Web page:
Too many howlers, however, may be symptomatic of another problem, this one caused by a manager who can't admit that he or she has made a mistake. These investors stubbornly insist that it's the market that's wrong (again), for disagreeing with his or her brilliant analysis.

So let the past go. (Note to self: you, too.)

But it's not always the past that causes problems. It can also be the future.

An investor can become saddled by a position with enormous potential - potential that always lurks just over the horizon, just out of reach, despite excuse after excuse, inroads by competitors, or evidence that customers have gone on a buying strike. The future becomes a siren song of unfulfilled promise. Profits are always just another quarter away.

Whatever one's personal brand of emotional clutter - past, future, or some of both - it's all garbage.

No matter how elaborate the spreadsheet or how probabilistically the range of outcomes for a stock has been calculated to four decimal places, every attempt to declutter your portfolio must be accompanied by an attempt to declutter your attachment to the glorious past it represents, or the glorious future it will deliver.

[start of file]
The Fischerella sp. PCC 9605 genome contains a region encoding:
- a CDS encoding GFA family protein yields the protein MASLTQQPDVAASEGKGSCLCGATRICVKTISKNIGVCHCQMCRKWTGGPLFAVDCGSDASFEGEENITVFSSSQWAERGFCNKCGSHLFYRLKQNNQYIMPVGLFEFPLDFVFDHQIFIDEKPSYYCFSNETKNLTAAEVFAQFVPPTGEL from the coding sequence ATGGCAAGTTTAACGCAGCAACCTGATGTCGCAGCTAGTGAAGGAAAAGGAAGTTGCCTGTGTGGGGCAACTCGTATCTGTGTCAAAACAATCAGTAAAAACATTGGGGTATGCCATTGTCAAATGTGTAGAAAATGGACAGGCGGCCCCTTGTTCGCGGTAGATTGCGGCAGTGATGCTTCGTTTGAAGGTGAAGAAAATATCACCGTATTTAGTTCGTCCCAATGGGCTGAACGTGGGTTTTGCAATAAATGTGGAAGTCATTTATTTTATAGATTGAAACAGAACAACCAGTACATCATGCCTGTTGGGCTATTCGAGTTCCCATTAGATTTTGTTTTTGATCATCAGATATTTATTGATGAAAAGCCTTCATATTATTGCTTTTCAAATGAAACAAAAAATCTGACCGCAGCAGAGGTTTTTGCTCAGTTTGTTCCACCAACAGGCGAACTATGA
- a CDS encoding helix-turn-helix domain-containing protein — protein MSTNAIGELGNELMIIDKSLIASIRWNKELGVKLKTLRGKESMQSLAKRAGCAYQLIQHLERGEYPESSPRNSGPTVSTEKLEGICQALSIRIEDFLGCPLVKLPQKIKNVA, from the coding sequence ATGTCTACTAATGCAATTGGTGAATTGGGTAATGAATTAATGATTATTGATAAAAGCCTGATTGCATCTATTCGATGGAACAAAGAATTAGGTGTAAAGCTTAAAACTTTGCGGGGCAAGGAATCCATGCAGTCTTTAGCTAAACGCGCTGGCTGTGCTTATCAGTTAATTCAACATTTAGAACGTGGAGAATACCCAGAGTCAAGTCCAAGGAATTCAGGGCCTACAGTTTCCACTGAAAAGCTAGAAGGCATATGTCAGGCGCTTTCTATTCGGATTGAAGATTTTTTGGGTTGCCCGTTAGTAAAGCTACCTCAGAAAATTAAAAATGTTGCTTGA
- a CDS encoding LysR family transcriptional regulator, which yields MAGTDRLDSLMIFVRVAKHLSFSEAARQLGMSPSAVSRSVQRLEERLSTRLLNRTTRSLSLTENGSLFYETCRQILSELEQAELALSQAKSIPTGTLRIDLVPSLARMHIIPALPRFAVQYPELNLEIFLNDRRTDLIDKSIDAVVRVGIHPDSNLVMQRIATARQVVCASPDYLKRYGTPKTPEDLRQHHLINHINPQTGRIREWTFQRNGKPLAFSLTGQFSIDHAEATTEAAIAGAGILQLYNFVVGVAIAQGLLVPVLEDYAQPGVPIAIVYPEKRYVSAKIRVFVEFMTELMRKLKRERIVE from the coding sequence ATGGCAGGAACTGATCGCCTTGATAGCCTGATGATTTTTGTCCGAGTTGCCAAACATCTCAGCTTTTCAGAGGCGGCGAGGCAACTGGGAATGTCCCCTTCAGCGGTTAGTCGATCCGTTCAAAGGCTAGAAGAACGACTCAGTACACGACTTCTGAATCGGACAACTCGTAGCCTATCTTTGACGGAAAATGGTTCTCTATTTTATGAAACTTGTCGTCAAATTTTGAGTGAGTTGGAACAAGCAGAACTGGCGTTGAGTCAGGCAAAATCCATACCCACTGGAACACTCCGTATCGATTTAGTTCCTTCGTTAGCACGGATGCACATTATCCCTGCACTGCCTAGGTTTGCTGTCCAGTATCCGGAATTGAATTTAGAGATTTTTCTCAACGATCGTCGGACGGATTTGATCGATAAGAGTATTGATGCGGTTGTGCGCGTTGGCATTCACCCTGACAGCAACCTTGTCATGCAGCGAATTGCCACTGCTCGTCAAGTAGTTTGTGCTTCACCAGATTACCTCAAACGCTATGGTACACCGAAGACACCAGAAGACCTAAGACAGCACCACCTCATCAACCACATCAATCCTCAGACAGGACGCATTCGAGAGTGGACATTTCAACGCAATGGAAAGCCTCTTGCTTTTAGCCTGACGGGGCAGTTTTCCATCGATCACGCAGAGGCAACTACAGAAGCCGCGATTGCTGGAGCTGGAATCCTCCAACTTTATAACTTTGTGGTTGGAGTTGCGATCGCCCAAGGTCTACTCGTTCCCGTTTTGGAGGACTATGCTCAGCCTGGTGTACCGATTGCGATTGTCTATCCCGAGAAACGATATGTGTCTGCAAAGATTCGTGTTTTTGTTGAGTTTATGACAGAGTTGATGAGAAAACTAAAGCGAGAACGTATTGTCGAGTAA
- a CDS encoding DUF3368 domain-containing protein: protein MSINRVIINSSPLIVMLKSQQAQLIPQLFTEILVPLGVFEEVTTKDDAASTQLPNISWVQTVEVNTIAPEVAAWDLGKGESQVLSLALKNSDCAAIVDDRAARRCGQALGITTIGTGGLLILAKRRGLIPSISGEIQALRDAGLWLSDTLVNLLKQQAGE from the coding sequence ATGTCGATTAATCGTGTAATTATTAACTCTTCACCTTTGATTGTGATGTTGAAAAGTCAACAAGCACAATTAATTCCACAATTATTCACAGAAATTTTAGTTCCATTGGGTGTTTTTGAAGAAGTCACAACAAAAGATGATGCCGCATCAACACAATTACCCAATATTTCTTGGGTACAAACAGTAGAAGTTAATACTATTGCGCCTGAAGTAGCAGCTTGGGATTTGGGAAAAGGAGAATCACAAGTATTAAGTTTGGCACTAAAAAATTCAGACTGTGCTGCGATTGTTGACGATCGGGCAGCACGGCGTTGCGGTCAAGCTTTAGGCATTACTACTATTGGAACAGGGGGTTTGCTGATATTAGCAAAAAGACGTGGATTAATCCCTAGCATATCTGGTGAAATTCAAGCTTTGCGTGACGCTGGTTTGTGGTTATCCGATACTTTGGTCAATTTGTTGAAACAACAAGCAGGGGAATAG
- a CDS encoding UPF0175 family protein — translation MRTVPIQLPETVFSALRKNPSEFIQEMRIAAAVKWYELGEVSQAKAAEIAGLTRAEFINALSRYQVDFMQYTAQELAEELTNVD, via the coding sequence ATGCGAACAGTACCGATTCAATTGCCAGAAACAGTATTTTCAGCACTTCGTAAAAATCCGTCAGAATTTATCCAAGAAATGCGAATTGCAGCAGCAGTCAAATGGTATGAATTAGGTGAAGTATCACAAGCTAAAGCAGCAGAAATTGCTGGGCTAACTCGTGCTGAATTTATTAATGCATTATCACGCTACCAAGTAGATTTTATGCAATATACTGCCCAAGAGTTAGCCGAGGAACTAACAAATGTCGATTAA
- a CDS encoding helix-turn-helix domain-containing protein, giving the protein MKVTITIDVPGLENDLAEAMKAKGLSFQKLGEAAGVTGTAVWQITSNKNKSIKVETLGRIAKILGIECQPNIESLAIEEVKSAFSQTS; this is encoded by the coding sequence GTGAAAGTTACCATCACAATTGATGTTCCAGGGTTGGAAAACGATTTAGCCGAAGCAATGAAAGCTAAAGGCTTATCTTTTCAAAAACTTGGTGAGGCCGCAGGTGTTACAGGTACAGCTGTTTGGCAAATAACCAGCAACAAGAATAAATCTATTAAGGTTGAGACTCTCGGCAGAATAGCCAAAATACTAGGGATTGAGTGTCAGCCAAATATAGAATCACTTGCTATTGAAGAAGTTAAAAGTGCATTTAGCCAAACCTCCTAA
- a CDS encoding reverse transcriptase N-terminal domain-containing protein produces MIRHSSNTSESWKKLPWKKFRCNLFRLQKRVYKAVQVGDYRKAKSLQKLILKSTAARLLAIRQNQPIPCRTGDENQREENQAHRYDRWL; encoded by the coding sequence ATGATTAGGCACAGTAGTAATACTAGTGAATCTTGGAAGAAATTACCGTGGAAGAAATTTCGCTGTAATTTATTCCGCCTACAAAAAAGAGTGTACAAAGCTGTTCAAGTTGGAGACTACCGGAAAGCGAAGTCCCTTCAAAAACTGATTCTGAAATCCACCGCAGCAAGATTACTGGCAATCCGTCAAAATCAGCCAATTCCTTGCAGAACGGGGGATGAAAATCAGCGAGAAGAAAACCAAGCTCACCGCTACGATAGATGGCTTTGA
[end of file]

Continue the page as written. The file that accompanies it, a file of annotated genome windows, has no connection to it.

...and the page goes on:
That's the only way to discover the joys of investing - and living - in the here and now.



Sweet Seventeen at Daruma

Daruma cake





In honor of Daruma's 17th birthday at the end of July, certain Daruma-ites took it upon themselves to commission a surprise basketball-sized Daruma cake (pictured at left with cake-appreciating Daruma CEO, Mariko Gordon).

We are happy to report that, in the spirit of avoiding clutter, no pieces of cake were cast aside, left unused for any amount of time, or required explanation as to their function.



About Us

Founded in 1995, Daruma Capital Management invests in high-conviction portfolios of no more than 35 stocks.
Daruma manages $1.7 billion for public and corporate pension plans, endowments, foundations and individuals. Our annualized Small-Cap return net of fees since inception is 11.7% vs. 7.4% for the Russell 2000 (7/28/95 to 6/30/12). Our annualized SMid-Cap performance net of fees since inception is -0.5% vs. 7.5% for the Russell 2500 (4/30/10 to 6/30/12). Notes to Performance

For more information about the work we do, please visit us here.


© 2012 Daruma Capital Management LLC